The Tenant Farming Commissioner (TFC), in association with industry bodies NFUS and SLE, today issued advice about the implications of the Coronavirus (COVID-19) situation for on-farm meetings.
Coronavirus is making everyone reconsider activity and the farming community is no different. Tenant farmers across Scotland have until 12 June 2020 to consider if they have improvements to notify their landlord about, under the waygo amnesty. It is recognised that with the tenant’s amnesty discussions reaching a conclusion, and rent reviews being notified, there would – in normal times – often be a need for the parties involved to meet on the farm to see, and discuss, tenants’ improvements and other issues. Clearly this is likely to give rise to close social contact and may potentially involve people in particularly vulnerable categories due to age or underlying health issues. The industry bodies NFUS and SLE, in association with the TFC, are advising landlords, tenants and their agents to act in accordance with Government advice and avoid such face-to-face meetings. No person, especially anyone in a vulnerable category, should feel they are obliged to attend a meeting and maximum use should be made of other methods of communication to discuss pressing matters that cannot be postponed until the restrictions are lifted. If a telephone call will not suffice, there are a range of digital options such as video conferencing available, many of which are free and will operate on a smartphone, allowing you to give a ‘virtual tour’ of improvements if necessary.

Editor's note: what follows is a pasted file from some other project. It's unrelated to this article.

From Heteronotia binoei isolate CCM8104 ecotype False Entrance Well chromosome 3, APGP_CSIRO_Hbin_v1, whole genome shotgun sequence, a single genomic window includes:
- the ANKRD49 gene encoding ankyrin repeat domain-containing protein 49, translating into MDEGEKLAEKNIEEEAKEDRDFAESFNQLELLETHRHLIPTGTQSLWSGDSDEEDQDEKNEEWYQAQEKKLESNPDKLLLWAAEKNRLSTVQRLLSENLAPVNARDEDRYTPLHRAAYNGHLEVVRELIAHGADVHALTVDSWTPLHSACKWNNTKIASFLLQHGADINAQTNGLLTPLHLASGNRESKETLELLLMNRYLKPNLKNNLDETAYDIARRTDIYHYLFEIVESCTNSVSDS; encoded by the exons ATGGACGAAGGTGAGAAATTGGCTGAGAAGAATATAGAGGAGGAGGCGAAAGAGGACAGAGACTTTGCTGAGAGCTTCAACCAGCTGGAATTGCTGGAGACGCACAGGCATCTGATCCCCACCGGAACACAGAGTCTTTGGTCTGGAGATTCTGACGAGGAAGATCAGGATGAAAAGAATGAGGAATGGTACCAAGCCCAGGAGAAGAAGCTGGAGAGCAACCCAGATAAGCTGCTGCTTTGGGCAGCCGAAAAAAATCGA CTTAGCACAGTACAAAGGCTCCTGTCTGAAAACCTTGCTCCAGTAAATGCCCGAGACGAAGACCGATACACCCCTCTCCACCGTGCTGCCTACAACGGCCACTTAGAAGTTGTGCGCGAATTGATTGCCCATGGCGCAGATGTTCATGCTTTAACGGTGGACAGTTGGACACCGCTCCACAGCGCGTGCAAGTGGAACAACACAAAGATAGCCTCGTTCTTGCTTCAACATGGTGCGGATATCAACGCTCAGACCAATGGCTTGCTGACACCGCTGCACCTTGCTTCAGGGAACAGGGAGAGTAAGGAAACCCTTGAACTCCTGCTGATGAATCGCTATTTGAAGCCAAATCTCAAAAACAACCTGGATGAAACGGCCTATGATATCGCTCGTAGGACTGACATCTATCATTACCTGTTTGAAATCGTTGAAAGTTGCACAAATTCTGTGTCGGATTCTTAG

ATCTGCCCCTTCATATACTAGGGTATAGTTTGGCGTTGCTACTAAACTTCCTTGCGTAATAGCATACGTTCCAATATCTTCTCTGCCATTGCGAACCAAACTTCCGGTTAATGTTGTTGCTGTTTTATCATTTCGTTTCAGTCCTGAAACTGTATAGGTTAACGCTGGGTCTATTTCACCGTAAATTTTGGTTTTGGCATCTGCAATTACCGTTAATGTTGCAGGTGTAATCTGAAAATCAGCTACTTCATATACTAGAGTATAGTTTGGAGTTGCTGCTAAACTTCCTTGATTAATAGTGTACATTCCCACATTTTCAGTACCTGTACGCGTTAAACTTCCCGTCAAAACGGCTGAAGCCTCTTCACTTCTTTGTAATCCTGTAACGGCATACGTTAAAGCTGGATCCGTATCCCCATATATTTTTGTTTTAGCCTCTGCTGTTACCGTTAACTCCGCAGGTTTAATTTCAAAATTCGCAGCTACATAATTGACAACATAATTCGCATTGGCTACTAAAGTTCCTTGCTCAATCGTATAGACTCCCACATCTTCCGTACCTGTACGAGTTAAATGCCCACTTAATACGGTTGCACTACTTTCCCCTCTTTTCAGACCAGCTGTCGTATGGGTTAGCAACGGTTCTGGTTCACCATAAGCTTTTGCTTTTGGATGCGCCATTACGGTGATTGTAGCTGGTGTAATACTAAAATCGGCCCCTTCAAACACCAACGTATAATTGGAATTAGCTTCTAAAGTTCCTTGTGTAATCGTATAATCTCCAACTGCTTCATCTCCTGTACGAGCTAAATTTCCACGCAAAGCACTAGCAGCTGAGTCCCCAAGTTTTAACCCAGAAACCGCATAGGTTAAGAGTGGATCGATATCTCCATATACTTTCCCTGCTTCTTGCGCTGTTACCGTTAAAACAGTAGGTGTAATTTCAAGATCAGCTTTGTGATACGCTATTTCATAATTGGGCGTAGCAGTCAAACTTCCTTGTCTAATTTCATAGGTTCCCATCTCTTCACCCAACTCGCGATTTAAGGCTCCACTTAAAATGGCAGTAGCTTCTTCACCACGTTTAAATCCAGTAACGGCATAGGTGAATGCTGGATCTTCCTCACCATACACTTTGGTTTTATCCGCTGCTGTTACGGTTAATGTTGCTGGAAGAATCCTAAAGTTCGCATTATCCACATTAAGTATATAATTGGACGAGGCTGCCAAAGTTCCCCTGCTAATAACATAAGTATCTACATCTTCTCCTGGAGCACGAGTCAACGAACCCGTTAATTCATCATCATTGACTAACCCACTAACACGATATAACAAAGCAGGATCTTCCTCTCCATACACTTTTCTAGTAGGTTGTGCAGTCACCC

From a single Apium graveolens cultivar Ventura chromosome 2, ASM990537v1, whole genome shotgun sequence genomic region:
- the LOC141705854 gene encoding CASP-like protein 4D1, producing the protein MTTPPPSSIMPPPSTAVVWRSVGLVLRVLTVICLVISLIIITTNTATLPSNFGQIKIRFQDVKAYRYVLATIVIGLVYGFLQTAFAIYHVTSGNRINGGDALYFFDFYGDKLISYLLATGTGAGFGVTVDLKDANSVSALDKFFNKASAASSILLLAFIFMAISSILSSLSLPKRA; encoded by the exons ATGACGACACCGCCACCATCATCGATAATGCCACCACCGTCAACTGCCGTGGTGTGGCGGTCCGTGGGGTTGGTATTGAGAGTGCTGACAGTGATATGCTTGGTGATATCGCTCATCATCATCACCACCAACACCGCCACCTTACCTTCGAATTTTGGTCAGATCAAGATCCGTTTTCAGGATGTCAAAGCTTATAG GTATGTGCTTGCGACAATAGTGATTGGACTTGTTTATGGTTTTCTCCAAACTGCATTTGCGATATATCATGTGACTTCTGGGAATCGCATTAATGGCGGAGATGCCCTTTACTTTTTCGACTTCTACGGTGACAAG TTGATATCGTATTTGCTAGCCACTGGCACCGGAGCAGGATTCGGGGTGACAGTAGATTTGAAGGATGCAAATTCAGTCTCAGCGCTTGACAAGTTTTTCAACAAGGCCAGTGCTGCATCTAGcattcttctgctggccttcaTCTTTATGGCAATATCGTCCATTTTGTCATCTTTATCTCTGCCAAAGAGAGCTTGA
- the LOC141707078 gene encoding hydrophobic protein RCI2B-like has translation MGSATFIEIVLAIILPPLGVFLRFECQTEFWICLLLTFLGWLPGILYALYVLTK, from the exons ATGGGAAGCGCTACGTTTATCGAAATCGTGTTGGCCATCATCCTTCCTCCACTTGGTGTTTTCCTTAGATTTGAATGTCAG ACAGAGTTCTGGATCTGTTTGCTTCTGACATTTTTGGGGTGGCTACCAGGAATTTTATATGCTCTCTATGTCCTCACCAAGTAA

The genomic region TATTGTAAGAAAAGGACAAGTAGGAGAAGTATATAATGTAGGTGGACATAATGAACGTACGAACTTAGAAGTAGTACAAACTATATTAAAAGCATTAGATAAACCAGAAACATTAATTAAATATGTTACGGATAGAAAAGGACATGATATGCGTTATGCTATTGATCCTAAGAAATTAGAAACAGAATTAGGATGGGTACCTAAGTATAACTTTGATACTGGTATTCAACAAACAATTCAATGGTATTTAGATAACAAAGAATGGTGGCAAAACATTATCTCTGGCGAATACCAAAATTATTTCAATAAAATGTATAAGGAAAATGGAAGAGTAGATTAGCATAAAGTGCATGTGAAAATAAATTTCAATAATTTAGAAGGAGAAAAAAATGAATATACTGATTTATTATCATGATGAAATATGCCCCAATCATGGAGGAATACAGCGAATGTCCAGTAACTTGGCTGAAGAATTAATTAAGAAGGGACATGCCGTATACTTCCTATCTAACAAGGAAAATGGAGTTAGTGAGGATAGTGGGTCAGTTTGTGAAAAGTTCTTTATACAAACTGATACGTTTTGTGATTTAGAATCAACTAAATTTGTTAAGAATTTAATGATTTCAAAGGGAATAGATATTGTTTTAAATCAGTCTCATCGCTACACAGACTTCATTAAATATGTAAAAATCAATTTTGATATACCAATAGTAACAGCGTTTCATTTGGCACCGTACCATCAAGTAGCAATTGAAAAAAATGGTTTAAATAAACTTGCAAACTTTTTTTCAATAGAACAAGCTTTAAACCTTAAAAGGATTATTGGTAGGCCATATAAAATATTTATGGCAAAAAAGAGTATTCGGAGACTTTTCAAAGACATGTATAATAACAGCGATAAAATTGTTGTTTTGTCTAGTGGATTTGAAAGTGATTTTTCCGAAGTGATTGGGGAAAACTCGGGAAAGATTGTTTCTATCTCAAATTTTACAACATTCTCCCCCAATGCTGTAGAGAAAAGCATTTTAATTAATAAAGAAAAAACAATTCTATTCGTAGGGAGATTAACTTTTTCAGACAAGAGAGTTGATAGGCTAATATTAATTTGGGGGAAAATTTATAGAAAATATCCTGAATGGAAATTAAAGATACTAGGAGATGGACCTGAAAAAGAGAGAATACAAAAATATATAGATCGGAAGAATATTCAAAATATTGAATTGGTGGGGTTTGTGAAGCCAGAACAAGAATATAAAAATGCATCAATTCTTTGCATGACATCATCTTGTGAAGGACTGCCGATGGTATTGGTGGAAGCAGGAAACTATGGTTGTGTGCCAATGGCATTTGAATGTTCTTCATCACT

We are advising landlords and tenants to postpone rent reviews due this spring unless these are likely to be straightforward and can be concluded without the need for a face-to-face meeting. We are aware that there are still outstanding farm inspections needed to finalise claims made under the tenants’ amnesty provisions and that the amnesty period will end on 12 June. All landlords, tenants and their agents are asked to take a reasonable approach to concluding amnesty agreements. If matters cannot be settled without an on-farm inspection, this should be postponed until the Government restrictions are lifted. It is recognised that this may mean that the meeting has to be held, and the schedule of improvements agreed, after the end of the amnesty period.
We are asking all landlords and tenants to be reasonable about allowing the process to remain alive even after the end of the amnesty period. They should agree in writing that they will enable finalisation of amnesty claims to be carried out, if necessary, after 12 June. Where such agreement cannot be reached, the TFC should be informed.
This process will only apply to claims where the amnesty process has begun before 12 June. It is not an opportunity to delay the start of the process. Tenants who delay the start of the process until after 12 June will lose their ability to take advantage of the amnesty provisions.